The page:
Richard briefly reviewed our Stratford outing and the fact that The Merchant of Venice turned out somewhat better for him the second time around. Part of this was due to a better understanding of director Richard Rose’s intentions with this production which he shared with me in an e-mail exchange which I intend to resume some time soon. The last e-mail from Mr. Rose contained an invitation to visit with him in Toronto where he is artistic director of Terragon Theatre. Mr. Rose has been most open and willing to talk about his work.
Richard (our Richard) will also be reporting on the joint SOS/Shakespeare Fellowship conference in Carmel, CA early next month. He will be our only representative and plans to provide daily updates for us as he has in the past with his inimitable reporting skills.
The Hamlet Project is now underway. We discussed key lines from Act I for themes, issues, and connections to Oxford, finding at least six connections to work with: Polonius for Burghley, Oxford’s mother’s quick remarriage, truepenny, Burghley’s gardens, reflections on nobility, and “ever I was born.” We will start with the last lines of Act I when next we work on the Hamlet Project at our meeting in November. Also, Tom Townsend will be presenting thoughts on Rosencrantz and Guildenstern, their role in the play, and their Oxfordian connections. I am hoping that we will make significant progress over the next few months and have every confidence that Oberon can make it happen.
In the mean time, we have extra seating for the October meeting. Lonnie’s last visit to Oberon was very successful. She was well received and stirred interest. We look forward to seeing you all there except perhaps those of you in Colorado, Nevada, Oregon and Kentucky. Not a good excuse, mind you, but with the price of gas what it is, understandable.
Saturday, September 15, 2007
Thursday, September 13, 2007
Well, now. We are meeting at just the right time--next Thursday, Sept 20 at 6:45 at the Farmington Community Library, which apparently has become our comfortable new home. It's the right time for updates about the Declaration of Reasonable Doubt authored by the Shakespeare Authorship Coalition which many of you signed and which is creating quite a stir in England, having been presented by Derek Jacobi and Mark Rylance this past week to a responsive public! Not bad company to be in. And this right after Prof. Jonathan Bate, from up high on his Stratfordian throne, declared that no major actors have ever doubted Stratford Bill (my term not his, of course) as the true author.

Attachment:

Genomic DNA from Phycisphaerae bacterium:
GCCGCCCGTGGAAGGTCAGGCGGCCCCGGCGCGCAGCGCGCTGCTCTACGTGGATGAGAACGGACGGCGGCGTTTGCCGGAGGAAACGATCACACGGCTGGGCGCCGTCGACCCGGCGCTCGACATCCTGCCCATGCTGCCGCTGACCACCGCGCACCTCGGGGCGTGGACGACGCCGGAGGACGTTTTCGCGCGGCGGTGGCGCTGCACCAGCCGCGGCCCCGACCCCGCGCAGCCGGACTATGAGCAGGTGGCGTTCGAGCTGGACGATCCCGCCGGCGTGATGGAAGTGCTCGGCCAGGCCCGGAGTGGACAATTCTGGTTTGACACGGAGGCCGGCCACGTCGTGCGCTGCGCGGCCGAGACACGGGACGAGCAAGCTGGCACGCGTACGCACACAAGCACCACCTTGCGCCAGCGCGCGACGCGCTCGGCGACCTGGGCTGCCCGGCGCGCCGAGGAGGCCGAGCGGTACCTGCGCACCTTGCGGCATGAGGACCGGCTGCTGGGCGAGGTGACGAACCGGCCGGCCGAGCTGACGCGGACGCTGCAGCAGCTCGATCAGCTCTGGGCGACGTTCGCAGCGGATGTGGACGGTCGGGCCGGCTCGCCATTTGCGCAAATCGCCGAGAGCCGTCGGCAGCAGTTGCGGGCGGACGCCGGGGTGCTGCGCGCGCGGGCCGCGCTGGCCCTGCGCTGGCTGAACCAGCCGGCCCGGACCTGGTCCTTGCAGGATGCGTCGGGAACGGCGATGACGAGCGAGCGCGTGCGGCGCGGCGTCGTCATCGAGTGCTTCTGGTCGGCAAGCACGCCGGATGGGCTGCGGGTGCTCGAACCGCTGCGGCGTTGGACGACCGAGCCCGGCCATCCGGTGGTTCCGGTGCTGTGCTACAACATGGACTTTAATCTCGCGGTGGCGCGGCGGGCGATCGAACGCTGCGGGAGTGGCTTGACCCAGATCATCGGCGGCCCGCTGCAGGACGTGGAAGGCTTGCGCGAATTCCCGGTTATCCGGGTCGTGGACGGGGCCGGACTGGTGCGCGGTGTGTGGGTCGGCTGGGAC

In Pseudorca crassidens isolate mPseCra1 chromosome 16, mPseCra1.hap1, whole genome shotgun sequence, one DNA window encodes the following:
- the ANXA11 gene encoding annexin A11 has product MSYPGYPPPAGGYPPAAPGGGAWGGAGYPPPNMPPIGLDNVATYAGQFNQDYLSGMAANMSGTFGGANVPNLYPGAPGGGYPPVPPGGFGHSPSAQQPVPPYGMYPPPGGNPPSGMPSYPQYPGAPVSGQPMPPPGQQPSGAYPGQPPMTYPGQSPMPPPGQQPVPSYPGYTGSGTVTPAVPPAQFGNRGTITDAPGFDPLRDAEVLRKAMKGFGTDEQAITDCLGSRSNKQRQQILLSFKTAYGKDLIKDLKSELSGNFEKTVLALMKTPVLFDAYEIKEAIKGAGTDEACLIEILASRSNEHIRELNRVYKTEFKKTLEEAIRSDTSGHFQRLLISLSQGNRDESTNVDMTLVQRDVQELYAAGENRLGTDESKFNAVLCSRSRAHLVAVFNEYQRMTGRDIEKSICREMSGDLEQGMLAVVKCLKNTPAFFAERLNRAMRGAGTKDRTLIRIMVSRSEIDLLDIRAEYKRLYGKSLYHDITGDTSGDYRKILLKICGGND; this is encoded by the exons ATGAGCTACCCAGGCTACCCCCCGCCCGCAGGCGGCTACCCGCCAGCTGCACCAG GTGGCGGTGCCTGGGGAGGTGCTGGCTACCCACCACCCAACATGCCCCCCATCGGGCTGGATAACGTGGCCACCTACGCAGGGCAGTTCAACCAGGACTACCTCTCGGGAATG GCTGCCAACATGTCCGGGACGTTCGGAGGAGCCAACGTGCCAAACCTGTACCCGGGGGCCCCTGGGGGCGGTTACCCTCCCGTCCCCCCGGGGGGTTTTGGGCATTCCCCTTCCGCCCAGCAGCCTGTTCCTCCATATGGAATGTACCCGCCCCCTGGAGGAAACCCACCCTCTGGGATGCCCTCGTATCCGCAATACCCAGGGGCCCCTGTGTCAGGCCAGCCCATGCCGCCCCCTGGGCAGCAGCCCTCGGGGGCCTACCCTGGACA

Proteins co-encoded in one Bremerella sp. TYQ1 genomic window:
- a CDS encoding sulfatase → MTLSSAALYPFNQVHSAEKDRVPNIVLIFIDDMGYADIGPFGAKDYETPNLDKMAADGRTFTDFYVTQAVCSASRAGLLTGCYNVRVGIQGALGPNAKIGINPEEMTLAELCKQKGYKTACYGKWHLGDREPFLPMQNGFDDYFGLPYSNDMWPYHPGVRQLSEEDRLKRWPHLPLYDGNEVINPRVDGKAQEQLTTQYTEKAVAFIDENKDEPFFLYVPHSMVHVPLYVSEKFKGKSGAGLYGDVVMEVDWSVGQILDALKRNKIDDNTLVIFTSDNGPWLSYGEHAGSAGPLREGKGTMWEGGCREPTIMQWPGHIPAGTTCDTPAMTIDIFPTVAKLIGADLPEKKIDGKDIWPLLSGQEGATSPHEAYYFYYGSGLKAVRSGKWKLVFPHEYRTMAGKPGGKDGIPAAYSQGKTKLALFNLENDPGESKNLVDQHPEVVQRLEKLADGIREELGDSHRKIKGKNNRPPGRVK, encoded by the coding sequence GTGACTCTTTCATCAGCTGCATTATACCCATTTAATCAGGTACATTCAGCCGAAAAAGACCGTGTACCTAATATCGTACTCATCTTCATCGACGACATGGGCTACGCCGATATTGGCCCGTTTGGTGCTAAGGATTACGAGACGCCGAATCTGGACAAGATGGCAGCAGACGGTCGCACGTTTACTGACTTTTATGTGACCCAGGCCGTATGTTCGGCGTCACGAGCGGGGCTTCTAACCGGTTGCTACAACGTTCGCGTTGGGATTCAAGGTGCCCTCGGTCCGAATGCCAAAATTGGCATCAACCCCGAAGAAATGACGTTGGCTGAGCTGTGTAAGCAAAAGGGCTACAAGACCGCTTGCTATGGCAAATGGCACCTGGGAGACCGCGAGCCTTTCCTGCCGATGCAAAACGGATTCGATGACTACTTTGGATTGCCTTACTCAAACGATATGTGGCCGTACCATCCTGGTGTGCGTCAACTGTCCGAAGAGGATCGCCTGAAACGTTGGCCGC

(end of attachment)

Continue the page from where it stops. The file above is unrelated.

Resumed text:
I say let's start with this glaring error and take a systematic look at the rest of what Prof. Bate has said on the subject!
By the way, a report just in from John Shahan, one of the originators of the Declaration, that whereas we had just under 300 signers when Jacobi and Rylance made the announcement, we now have 1,000! Nothing truer than truth, as they say.
Anyway, we should have a rollicking good time with this and with the other stuff we will cover at this meeting. We will have updates on our October meeting featuring Lonnie Morley re herbs in Shakespeare and what that tells us about authorship. Also a report from our techno phenom Linda who will also update us, I'm sure, on how her garden grows. If the fates are kind, we will have our Treasurer's Report! Also, we will forge ahead with the Hamlet Project.